PROVIDENCE, R.I. (AP) — A Rhode Island man charged with fraudulently seeking hundreds of thousands of dollars in forgivable federal loans designed for businesses struggling because of the coronavirus pandemic has pleaded guilty, federal authorities said Friday.
David Andrew Butziger, 52, of Warwick, was one of two men charged in May with seeking loans needed to pay employees at businesses affected by the virus crisis, when in reality the businesses were not operating before the pandemic began and had no employees, according to a statement from the U.S. Attorney for Rhode Island, Aaron Weisman.
They were the first people in the U.S. to be charged with making phony applications for loans under the Paycheck Protection Program, officials said at the time of their arrest.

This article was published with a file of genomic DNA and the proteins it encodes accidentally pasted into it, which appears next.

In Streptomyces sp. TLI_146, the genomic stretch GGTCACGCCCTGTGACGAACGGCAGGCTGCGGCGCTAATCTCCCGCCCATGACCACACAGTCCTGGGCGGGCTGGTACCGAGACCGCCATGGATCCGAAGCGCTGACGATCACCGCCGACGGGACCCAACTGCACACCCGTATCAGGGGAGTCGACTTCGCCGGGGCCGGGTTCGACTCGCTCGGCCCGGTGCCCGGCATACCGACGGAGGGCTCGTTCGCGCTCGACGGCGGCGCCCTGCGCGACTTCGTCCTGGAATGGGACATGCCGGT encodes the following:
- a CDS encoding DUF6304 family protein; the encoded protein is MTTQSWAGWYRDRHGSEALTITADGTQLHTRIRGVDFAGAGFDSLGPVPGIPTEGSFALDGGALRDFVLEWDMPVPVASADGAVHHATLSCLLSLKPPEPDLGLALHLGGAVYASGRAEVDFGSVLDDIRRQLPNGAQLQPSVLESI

Butziger pleaded guilty Friday in federal court in Providence to conspiracy to commit bank fraud. Sentencing is scheduled for Dec. 18.
A message was left with his attorney.
Butziger submitted a loan application for more than $100,000 through a Rhode Island bank on behalf of a company he called Dock Wireless, prosecutors said.
The application indicated that Dock Wireless had seven employees and an average monthly payroll of more than $42,000, prosecutors said. In truth, Dock Wireless had no employees and no wages were ever paid out by the company, authorities said.
Butziger also conspired with the other man, who sought hundreds of thousands of dollars in loans to pay employees at three restaurants he said he owned. Two of the restaurants were not open prior to the pandemic and he had no ownership stake in the third, prosecutors said.
The other man, David A. Staveley, who also goes by Kurt Sanborn, of Andover, Massachusetts, is awaiting trial. His attorney has not commented.